“[T]he sometimes delicate and precarious dance between state law and federal law” once again will be performed by the Ninth Circuit Court of Appeals in its en banc review of Kilgore v. Keybank Nat'l Ass'n, No. 3:08-CV-02958-THE (N.D.Cal.). Kilgore presents another opportunity to define the reach and limitations of the U.S. Supreme Court’s decision in AT&T Mobility LLC v. Concepcion, 131 S.Ct. 1740 (2011), challenging long-standing state and federal policies regarding arbitration and probing the breadth of the preemptive power inherent in the Federal Arbitration Act (“FAA”). Yet, the impact of Kilgore extends beyond the enforceability of class arbitration waivers. Kilgore more broadly addresses whether any arbitration provision can be enforced in cases seeking public injunctive relief where a state rule prohibits the arbitration of such claims. With the vindication of rights doctrine being one of the few viable grounds for invalidating an arbitration agreement, plaintiffs continue to test its boundaries. Kilgore squarely calls for resolution of questions regarding the application of the vindication of rights doctrine to state statutory rights and what impact, if any, Concepcion had on the vindication of rights doctrine. Many federal courts have treated Concepcion as a game changer. But does Concepcion change the game with respect to enforcing private arbitration agreements when relief for the public is at stake?
It appears that, in the eyes of the District Court judge and the Ninth Circuit three-judge panel that heard Kilgore, Concepcion has changed the rules even with respect to claims for public injunctive relief. Prior to Concepcion, the Kilgore defendant sought to compel arbitration of plaintiff’s class action claims which seek, among other relief, an injunction against the defendant bank prohibiting it from engaging in false and deceptive practices in connection with consumer credit contracts involving loans. In 2009, the Kilgore District Court denied the defendant’s motion to compel arbitration due to California’s Broughton-Cruz rule which broadly prohibits the arbitration of public injunction claims. In 2012, the Ninth Circuit three-judge panel overturned the District Court’s ruling based on Concepcion, noting that “[a]fter Concepcion, Judge Henderson -- the district judge in this case -- also interpreted that case as foreclosing the application of the Broughton-Cruz rule.” Despite the position taken by the Ninth Circuit three-judge panel (which is apparently the same position the District Court would have taken had it heard the case post-Concepcion), Kilgore soon will be reheard by the Ninth Circuit en banc. The critical issues facing the en banc panel may clarify the balance between protecting the public interest and respecting the supremacy of federal law. According to the Ninth Circuit three-judge panel, “the analysis is simple” and “Concepcion allows for no other conclusion” other than that the Broughton-Cruz rule is preempted by the FAA. But if it truly were that simple, would the case be slated for en banc review?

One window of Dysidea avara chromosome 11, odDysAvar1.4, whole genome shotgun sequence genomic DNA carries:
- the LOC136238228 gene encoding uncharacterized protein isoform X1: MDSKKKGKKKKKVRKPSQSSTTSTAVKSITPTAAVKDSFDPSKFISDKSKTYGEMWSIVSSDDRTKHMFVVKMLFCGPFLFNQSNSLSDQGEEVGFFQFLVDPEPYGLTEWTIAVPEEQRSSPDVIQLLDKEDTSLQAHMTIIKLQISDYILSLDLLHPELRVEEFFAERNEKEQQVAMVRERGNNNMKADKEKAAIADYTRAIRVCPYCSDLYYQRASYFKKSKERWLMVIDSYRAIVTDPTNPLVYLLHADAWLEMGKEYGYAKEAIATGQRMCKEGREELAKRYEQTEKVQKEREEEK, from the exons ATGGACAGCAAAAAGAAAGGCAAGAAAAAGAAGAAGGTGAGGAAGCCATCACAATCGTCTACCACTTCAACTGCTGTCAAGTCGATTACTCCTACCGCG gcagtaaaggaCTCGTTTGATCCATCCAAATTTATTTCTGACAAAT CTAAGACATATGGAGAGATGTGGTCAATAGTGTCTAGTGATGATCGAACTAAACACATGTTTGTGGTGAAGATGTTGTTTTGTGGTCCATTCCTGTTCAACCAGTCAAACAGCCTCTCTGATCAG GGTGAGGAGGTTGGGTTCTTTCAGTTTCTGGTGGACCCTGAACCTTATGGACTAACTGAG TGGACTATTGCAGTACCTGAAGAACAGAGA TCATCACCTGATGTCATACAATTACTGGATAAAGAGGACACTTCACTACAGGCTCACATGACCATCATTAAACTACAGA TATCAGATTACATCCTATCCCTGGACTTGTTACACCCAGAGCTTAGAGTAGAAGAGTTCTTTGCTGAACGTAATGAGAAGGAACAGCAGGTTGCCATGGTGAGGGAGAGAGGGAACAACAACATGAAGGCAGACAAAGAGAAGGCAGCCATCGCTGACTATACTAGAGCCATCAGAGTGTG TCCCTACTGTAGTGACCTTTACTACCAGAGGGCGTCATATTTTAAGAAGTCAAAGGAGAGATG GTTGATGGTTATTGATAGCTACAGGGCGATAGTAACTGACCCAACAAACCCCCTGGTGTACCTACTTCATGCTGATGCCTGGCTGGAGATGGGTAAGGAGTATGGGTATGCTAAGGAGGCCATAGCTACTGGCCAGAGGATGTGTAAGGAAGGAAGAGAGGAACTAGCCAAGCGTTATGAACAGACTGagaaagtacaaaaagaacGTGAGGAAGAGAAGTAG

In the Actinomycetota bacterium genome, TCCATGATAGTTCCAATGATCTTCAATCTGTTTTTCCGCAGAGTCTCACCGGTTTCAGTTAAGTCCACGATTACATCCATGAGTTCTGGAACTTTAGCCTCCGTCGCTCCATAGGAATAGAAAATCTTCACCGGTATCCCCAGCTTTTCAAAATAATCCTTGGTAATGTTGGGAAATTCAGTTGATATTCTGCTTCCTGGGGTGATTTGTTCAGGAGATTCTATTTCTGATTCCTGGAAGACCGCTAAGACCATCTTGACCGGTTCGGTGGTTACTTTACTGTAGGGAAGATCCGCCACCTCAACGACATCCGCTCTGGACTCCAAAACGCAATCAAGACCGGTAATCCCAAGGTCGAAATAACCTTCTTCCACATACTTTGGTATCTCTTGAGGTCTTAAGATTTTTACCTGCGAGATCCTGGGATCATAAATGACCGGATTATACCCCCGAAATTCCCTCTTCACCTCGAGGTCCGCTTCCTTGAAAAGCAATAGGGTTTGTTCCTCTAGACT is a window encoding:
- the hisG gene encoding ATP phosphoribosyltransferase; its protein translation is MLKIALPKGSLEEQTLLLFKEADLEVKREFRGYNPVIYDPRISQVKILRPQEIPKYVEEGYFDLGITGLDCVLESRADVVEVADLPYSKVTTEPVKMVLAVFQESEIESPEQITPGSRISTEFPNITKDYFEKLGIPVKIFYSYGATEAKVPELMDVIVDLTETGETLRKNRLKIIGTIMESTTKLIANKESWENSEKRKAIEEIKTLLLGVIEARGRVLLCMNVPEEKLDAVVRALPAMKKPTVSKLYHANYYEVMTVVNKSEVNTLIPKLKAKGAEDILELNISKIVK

At its core, Kilgore challenges the federal preemptive power of the FAA. In the words of the Ninth Circuit three-judge panel, “[t]he FAA is ‘the supreme law of the land,’ and that law renders arbitration agreements enforceable so long as the savings clause is not implicated.” (citation omitted). The FAA requires the enforcement of arbitration agreements in maritime contracts or contracts involving commerce, with a limited exception providing for the invalidation of an arbitration agreement under generally applicable contract defenses such as fraud, duress, and unconscionability. Standing as the other obstacle to the enforceability of arbitration agreements is the vindication of rights doctrine established by the U.S. Supreme Court, which provides that arbitration agreements are enforceable unless they inhibit the ability to effectively vindicate federal (and, disputably, state) statutory rights. The questions implicated by Kilgore include: What is the force of the preemptive power inherent in the FAA? Despite the preemptive power of the FAA, what viable grounds exist to invalidate an arbitration agreement when state law claims are at issue? Is the Broughton-Cruz rule to be treated like other state laws which categorically prohibit the arbitration of a particular type of claim? Are state policy considerations regarding the protection of public interests to be granted equal footing as federal Congressional considerations? Is the vindication of rights doctrine applicable to state law claims? Does Concepcion have any impact on the viability of the vindication of rights doctrine?
These questions have been framed for the en banc panel by the parties and illuminated by the Ninth Circuit three-judge panel. In the next two posts, we will discuss the arguments raised on both sides of these issues.
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